Antique & Vintage Photographic Equipment

Night-Hawk Camera

Manhattan Optical Company

Name: Night-Hawk Camera
Type: Detective Camera
Manufacturer: Manhattan Optical Company
Country of Origin: US
Construction: Large oak box plate camera, of the type often referred to in contemporary advertising as a Detective camera. It is of relatively simple construction with simple butt joints rather than tongue and groove.
Production Period: Unknown
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Variant: Polished oak
Plate / Film Size: 4 x 5 plates
Lens: Rapid Achromatic
Shutter: String set  T & I
Movements: None
Dimensions (w x h x l):  
Date of this Example: c1895
Serial Number: "8 6 6" stamped into wood inside loading door, but in a scattered pattern so unclear if this was intended to be a serial.
  • Common [ ]
  • Uncommon [ ]
  • Hard to Find [ ]
  • Scarce [x]
Inventory Number: 468


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The Night-Hawk is a large plate camera in polished oak finish (rather than leather covered). This example is in very good condition. The string set shutter still operates well. The bodywork is in exceptional condition. The leather handle still intact although rather misshapen.

Unlike the Boston or Blair Hawk-Eye Detective cameras, this is of simple construction. No tongue & groove joints here - just simple butt joints that are prone to warping and separation. While there are some gaps, it is in far better condition than most that I have seen (which is only a few).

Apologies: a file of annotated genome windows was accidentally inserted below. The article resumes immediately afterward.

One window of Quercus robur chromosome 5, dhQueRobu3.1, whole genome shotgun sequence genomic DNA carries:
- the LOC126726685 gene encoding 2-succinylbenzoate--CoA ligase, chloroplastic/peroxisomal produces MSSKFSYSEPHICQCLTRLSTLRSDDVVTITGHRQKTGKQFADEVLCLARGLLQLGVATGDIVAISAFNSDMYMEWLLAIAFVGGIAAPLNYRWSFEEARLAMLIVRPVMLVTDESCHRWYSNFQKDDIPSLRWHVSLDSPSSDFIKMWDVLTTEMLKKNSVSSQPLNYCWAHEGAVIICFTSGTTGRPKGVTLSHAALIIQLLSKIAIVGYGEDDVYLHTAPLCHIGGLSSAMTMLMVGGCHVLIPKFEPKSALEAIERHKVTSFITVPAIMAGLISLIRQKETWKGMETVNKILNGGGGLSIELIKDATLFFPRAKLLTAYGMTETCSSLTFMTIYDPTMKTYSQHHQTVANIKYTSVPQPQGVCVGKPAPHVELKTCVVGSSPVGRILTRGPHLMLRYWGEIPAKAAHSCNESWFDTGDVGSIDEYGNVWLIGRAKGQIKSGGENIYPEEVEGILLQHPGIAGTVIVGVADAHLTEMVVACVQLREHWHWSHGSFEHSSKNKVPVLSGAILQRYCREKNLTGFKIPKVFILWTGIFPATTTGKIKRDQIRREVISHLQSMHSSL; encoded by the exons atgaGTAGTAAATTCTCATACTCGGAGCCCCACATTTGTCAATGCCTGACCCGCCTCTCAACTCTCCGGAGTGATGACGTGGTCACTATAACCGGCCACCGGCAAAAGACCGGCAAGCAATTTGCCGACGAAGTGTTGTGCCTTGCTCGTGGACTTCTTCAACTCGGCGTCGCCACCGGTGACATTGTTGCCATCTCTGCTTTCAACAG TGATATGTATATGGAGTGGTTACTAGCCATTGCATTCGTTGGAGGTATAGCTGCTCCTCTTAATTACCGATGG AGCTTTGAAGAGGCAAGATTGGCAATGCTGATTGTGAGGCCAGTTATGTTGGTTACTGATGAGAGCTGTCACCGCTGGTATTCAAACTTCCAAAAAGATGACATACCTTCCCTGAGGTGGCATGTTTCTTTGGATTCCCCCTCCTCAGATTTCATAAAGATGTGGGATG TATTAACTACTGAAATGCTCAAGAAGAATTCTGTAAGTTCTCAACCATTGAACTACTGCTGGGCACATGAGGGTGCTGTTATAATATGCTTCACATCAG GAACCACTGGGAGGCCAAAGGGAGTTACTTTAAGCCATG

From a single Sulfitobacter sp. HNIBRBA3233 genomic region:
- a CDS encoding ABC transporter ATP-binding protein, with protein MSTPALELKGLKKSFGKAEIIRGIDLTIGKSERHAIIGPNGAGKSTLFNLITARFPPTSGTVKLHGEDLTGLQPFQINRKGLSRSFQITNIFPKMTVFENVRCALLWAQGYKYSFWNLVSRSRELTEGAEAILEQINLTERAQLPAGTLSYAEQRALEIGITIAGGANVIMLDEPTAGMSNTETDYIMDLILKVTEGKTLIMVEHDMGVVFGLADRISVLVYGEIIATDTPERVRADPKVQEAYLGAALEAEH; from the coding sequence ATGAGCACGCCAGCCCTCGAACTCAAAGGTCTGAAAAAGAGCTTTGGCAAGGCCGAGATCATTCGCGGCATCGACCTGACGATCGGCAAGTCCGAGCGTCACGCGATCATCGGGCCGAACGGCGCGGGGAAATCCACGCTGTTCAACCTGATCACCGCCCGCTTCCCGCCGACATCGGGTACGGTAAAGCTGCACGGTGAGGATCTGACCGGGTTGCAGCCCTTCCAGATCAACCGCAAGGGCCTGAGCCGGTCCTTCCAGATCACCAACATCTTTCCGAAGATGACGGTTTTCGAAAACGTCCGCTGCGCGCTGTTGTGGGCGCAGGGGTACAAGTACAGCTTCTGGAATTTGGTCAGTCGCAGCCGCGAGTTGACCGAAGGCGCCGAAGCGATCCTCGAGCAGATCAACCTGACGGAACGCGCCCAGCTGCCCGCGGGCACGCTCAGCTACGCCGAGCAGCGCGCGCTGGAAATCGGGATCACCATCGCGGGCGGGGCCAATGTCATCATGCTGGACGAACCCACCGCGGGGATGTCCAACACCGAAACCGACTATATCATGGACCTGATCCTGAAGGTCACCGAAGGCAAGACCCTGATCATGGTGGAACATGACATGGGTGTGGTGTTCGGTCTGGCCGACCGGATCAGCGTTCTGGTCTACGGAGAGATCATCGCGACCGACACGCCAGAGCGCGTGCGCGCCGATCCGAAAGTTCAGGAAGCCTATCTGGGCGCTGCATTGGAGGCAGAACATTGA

It came with the original ground glass screen and one dark slide. The rear door is also intact (has to be opened from inside).


This example of the Night-Hawk camera was bought from another collector in the US. He described its history as follows:

"Something about its ungainliness calls attention to it. When you walk into a room that houses a collection . . . your eye is immediately drawn to it.

I know the (now former) owner quite well. Every time I would walk into his collection room - that camera would visually jump out at me. Almost distracting how it stood out.

But still, it is an unusual and quite uncommon piece. They are rarely ever seen, and for whatever reason, in this country when found, they are usually in awful condition. That one is the best I've ever seen.